Over the years, the complexity of video preparation and delivery has increased dramatically. First, the industry witnessed the move from tape to file-based workflows, followed by the transition from analog to digital. New formats and standards have also emerged, adding to the complexity of video delivery.
Aside from these technology transformations, consumer viewing habits are shifting. Today’s viewers prefer OTT media services, with 76% of U.S. households subscribing to OTT services compared with 62% for traditional pay-TV, according to the latest research from Parks Associates (opens in new tab). As broadcasters deliver a higher volume of content to a wider range of screens and global audiences, additional errors are being introduced into the workflow, potentially affecting video and audio quality.
Recent advancements in automated media quality control and monitoring systems are helping broadcasters deliver error-free video and audio on every screen. In particular, innovations in machine learning and artificial intelligence are pushing media QC and monitoring to the next level, increasing the accuracy and consistency of certain media tasks, including content classification, content categorization, lip sync checks and more.
MEDIA QC AND MONITORING IS EVOLVING
In the early stages of media QC and monitoring, automated systems were limited to simple tasks, such as checking the correctness of audio/video technical parameters, including resolution, frame rate, bitrate, content structure and container parameters.
Since then, media QC and monitoring has evolved. Today, broadcasters can check for perceptual errors using computer vision and standard audio processing techniques. These checks include interlace artifacts, defective pixels, dropouts, visual text recognition, compression and ghosting artifacts, loudness and language detection.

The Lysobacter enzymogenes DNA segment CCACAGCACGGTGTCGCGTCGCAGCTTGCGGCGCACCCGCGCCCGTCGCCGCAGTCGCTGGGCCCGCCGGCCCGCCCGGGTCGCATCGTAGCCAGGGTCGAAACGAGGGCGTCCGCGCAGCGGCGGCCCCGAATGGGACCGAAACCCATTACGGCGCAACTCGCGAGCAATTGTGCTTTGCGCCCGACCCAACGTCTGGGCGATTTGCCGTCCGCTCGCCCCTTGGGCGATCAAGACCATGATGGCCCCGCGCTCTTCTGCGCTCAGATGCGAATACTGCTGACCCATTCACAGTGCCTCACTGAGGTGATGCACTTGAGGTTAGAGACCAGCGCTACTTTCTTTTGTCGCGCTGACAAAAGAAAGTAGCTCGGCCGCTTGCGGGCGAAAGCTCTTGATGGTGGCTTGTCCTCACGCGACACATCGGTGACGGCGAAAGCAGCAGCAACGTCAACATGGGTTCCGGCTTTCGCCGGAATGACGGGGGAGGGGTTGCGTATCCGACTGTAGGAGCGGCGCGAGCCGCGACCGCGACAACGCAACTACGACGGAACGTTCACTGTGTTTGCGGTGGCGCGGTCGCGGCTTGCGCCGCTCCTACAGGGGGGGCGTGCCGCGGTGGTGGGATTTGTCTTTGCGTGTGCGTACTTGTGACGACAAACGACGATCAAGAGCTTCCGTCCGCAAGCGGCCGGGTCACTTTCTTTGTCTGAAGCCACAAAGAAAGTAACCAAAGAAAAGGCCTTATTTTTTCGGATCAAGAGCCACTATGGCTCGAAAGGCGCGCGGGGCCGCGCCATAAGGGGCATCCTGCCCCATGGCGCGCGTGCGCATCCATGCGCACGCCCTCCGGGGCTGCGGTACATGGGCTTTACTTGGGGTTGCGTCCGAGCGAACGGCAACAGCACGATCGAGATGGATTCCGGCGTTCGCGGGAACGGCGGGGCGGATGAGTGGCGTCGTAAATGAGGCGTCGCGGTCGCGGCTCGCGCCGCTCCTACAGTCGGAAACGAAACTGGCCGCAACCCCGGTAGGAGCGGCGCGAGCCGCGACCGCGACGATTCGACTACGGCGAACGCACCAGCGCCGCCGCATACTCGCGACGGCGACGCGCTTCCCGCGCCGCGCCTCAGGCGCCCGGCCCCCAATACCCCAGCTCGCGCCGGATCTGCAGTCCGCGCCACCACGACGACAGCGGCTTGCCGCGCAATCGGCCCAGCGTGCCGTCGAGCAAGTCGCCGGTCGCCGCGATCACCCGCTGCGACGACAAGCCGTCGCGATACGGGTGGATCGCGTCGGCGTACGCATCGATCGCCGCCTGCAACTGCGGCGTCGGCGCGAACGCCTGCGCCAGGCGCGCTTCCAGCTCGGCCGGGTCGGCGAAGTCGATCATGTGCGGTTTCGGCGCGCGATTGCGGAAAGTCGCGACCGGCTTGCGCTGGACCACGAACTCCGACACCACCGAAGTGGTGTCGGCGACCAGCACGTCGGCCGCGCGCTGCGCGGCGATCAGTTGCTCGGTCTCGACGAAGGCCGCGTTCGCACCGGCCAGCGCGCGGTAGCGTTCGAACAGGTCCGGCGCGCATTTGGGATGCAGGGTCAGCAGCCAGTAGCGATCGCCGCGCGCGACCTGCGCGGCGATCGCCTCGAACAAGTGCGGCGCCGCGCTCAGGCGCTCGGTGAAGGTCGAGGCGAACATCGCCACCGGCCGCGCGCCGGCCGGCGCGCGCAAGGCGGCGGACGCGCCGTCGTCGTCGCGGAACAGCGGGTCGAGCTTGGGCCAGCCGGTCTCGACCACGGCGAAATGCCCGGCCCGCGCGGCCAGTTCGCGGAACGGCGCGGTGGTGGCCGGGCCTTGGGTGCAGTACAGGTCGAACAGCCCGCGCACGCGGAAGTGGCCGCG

With the rise of ML and its success in completing tasks such as content classification and object detection, the scope of media QC and monitoring has expanded. Now broadcasters are using advanced ML techniques capable of semantically understanding content for the purpose of content moderation, content classification, indexing and description generation. Let’s look at a few of the specific media applications that can be optimized with ML and AI technologies.
SPEEDING UP CONTENT COMPLIANCE WITH ML
Monitoring and altering content in order to conform to different rules and regulations is one application that can greatly benefit from ML. Broadcasters must comply with a wide range of rules and regulations, which can vary from one region to another.
Traditionally, broadcasters have maintained a pool of human moderators to manually filter content for regulatory compliance. Under a typical manual workflow, content is passed through multiple stages of review. If a review fails at any stage, the content goes back for editing. Manual content QC and monitoring is expensive, time-consuming and inaccurate. With so many global and regional aspects of content moderation, it is almost impossible for humans to carry out the job with 100% accuracy.
By automating this process, broadcasters can eliminate the limitations of manual content moderation, including the inability for people to memorize a significant number of visual symbols and the possibility for human error. With an automated QC and monitoring workflow, broadcasters can more rapidly and accurately check content for the presence of brand names, hate symbols, alcohol, violence, celebrity faces, vulgar speech captions and religious symbols.